JUSTICE publishes report into Behavioural Control Orders in England and Wales
JUSTICE is a cross-party law reform and human rights organisation working to strengthen the justice system – administrative, civil, and criminal – in the United Kingdom.
The School of Law’s Chair in Law & Social Justice, Professor Jen Hendry, was part of the JUSTICE Working Party on Behavioural Control Orders, which produced the recently published report, ‘Lowering the Standard: a review of Behavioural Control Orders in England and Wales’.
Behavioural Control Orders are civil orders that impose conditions upon a person’s behaviour to prevent them from carrying out a form of unwanted conduct. Where the conditions are breached, the recipient of the order is guilty of a criminal offence.
Established in 1957 by a group of leading jurists, JUSTICE is a cross-party law reform and human rights organisation working to strengthen the justice system – administrative, civil, and criminal – in the United Kingdom.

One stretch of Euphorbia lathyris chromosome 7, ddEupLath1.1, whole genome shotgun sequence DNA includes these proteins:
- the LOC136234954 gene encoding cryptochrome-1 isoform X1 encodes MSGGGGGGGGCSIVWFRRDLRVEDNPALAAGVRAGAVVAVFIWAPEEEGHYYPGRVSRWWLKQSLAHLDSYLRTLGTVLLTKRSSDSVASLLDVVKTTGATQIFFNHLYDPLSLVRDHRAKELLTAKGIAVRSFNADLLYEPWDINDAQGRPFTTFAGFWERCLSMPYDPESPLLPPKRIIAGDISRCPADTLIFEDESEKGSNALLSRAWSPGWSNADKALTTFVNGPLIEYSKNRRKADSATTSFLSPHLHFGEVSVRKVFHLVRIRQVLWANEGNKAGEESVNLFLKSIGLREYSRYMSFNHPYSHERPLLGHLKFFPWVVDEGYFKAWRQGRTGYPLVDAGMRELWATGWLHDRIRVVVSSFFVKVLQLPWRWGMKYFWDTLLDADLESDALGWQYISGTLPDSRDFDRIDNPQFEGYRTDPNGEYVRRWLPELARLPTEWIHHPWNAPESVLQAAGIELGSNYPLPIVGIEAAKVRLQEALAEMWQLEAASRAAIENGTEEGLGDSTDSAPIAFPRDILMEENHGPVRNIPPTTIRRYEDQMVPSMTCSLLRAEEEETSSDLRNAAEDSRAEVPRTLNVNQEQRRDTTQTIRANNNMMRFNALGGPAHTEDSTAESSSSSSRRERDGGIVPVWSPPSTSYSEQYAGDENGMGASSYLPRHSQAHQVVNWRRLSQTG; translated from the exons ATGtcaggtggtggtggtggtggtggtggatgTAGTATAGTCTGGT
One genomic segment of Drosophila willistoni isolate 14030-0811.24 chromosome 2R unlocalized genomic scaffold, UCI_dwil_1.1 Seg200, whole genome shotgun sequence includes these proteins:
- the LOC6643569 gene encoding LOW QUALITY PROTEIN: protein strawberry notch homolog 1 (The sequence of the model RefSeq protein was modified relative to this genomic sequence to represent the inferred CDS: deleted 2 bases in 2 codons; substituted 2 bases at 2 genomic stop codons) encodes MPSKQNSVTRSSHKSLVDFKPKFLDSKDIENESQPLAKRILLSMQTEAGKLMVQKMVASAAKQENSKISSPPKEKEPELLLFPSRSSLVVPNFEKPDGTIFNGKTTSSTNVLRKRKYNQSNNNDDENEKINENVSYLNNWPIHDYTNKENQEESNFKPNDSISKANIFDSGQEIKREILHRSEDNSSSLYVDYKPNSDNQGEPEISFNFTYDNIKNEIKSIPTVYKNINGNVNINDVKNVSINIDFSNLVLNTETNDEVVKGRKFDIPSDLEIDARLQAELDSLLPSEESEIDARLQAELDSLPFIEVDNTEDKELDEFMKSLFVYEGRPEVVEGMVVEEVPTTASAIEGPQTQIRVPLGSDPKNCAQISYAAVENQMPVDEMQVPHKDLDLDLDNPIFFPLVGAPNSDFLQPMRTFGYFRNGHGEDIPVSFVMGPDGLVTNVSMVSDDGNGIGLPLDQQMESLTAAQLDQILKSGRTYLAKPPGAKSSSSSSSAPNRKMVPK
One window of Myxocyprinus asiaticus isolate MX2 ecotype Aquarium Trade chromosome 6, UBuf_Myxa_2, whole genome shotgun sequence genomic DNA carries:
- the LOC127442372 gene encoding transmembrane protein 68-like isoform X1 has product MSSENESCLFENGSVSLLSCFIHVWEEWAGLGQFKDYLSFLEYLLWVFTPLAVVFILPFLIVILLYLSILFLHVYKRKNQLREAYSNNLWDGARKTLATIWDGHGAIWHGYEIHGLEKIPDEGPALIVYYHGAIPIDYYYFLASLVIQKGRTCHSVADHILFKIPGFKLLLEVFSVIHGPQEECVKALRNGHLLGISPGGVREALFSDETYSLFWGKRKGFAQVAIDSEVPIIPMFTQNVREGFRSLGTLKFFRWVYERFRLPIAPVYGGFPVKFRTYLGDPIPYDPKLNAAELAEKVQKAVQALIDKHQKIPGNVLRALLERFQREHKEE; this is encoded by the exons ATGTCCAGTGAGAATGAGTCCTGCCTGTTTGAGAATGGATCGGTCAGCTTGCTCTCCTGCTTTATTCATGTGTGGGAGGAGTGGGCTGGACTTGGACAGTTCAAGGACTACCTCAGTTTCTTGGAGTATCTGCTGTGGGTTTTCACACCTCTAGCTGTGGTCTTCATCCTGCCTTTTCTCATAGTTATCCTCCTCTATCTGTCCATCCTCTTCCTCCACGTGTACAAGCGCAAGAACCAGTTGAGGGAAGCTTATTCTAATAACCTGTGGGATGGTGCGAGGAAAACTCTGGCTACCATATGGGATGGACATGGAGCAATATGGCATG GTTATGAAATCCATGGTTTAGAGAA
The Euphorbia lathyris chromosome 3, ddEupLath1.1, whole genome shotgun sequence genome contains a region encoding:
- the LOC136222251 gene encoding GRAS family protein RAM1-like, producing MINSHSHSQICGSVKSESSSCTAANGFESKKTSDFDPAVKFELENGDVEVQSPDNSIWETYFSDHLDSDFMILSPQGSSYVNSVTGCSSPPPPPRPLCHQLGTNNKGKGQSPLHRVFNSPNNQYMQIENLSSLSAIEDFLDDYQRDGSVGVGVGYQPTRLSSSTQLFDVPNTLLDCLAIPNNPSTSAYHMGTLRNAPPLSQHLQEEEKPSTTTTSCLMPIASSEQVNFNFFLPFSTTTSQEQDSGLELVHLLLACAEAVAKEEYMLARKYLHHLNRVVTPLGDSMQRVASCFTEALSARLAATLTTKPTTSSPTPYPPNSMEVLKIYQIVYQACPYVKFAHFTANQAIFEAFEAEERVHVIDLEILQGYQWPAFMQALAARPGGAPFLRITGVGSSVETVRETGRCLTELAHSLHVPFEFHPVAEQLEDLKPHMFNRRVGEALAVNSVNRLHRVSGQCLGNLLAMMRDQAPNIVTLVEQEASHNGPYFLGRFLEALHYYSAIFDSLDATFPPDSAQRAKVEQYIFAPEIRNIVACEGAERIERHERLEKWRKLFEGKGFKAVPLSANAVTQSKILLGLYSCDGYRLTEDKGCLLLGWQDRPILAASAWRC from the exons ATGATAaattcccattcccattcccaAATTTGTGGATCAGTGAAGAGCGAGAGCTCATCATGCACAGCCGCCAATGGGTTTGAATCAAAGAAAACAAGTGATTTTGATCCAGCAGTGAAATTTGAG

I am delighted to see this important Report published. It draws much-needed attention to just how widespread this type of order is in England and Wales, and how they are often an entirely performative response to tackling high-profile issues. As the Report recommends, there now needs to be an urgent review undertaken by the Government into the function, efficacy, and impact of existing Behavioural Control Orders.
As the Report states: “In brief, Behavioural Control Orders can be a useful tool to protect, prevent, rehabilitate, and deter. However, much more information is required to know whether they are achieving their potential, from the point of view of both victims and recipients. And much more funding and support requires to be made available to ensure that obstacles to their success e.g., poor training and a lack of available resources and services, are overcome. We call upon the Government to both take the current recommendations forward and to conduct an in-depth multi-disciplinary review of all existing Orders, to ensure that they are achieving the positive effects intended and no others”.